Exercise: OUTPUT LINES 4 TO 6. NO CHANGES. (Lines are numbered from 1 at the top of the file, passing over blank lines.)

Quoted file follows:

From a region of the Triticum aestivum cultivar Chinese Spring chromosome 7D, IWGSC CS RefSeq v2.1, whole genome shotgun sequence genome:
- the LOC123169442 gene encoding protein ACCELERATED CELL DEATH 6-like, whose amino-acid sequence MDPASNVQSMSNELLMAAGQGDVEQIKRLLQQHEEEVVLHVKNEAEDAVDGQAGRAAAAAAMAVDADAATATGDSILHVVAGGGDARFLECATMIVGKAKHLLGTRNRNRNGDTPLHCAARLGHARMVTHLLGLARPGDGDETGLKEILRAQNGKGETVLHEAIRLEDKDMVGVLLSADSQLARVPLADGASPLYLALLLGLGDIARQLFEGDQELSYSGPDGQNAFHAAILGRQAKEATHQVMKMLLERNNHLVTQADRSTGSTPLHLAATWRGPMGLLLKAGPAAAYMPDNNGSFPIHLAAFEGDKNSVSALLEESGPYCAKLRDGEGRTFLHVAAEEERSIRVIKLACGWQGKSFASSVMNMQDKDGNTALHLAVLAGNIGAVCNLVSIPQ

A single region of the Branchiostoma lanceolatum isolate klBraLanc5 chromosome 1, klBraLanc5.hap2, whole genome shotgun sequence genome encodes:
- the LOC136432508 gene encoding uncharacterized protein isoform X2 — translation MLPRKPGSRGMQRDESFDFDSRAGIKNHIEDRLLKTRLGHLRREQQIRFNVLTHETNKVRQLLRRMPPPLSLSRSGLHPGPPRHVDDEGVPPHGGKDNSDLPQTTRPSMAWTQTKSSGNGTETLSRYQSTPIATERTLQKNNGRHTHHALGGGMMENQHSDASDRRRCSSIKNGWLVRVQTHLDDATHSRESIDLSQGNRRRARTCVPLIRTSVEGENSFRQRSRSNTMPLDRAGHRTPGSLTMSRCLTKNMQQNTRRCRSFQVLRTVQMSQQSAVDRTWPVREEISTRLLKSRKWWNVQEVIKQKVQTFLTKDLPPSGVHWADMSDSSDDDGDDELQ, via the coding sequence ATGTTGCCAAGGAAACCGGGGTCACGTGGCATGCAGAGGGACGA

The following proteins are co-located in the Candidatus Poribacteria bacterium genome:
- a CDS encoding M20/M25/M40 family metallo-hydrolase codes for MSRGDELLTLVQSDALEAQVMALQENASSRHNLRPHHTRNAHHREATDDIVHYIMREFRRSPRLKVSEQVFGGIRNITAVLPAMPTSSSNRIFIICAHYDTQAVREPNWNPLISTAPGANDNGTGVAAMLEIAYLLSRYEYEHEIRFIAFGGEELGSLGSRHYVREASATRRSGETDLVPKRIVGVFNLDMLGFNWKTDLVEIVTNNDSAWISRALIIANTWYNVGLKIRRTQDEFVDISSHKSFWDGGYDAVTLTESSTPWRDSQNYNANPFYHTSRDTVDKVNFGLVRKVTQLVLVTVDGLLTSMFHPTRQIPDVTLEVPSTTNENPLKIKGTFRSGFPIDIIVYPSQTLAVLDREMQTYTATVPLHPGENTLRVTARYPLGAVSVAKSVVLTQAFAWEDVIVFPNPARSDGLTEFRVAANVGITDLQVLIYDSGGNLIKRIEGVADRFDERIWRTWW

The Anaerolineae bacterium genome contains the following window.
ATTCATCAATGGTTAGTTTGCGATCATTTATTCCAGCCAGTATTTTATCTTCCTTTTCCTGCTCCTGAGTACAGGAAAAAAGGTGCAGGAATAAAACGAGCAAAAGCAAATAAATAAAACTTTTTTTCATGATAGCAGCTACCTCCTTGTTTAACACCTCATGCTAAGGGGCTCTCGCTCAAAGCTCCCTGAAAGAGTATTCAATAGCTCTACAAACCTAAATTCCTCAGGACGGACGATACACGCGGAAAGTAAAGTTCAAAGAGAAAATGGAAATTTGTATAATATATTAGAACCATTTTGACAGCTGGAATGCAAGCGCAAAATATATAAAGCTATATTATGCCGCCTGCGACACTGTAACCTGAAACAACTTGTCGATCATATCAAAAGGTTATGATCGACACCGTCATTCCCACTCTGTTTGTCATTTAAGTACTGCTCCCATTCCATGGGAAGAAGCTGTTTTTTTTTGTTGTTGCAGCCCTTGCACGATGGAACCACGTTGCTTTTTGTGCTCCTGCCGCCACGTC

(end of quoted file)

- the LOC136432508 gene encoding uncharacterized protein isoform X2 — translation MLPRKPGSRGMQRDESFDFDSRAGIKNHIEDRLLKTRLGHLRREQQIRFNVLTHETNKVRQLLRRMPPPLSLSRSGLHPGPPRHVDDEGVPPHGGKDNSDLPQTTRPSMAWTQTKSSGNGTETLSRYQSTPIATERTLQKNNGRHTHHALGGGMMENQHSDASDRRRCSSIKNGWLVRVQTHLDDATHSRESIDLSQGNRRRARTCVPLIRTSVEGENSFRQRSRSNTMPLDRAGHRTPGSLTMSRCLTKNMQQNTRRCRSFQVLRTVQMSQQSAVDRTWPVREEISTRLLKSRKWWNVQEVIKQKVQTFLTKDLPPSGVHWADMSDSSDDDGDDELQ, via the coding sequence ATGTTGCCAAGGAAACCGGGGTCACGTGGCATGCAGAGGGACGA

The following proteins are co-located in the Candidatus Poribacteria bacterium genome:
- a CDS encoding M20/M25/M40 family metallo-hydrolase codes for MSRGDELLTLVQSDALEAQVMALQENASSRHNLRPHHTRNAHHREATDDIVHYIMREFRRSPRLKVSEQVFGGIRNITAVLPAMPTSSSNRIFIICAHYDTQAVREPNWNPLISTAPGANDNGTGVAAMLEIAYLLSRYEYEHEIRFIAFGGEELGSLGSRHYVREASATRRSGETDLVPKRIVGVFNLDMLGFNWKTDLVEIVTNNDSAWISRALIIANTWYNVGLKIRRTQDEFVDISSHKSFWDGGYDAVTLTESSTPWRDSQNYNANPFYHTSRDTVDKVNFGLVRKVTQLVLVTVDGLLTSMFHPTRQIPDVTLEVPSTTNENPLKIKGTFRSGFPIDIIVYPSQTLAVLDREMQTYTATVPLHPGENTLRVTARYPLGAVSVAKSVVLTQAFAWEDVIVFPNPARSDGLTEFRVAANVGITDLQVLIYDSGGNLIKRIEGVADRFDERIWRTWW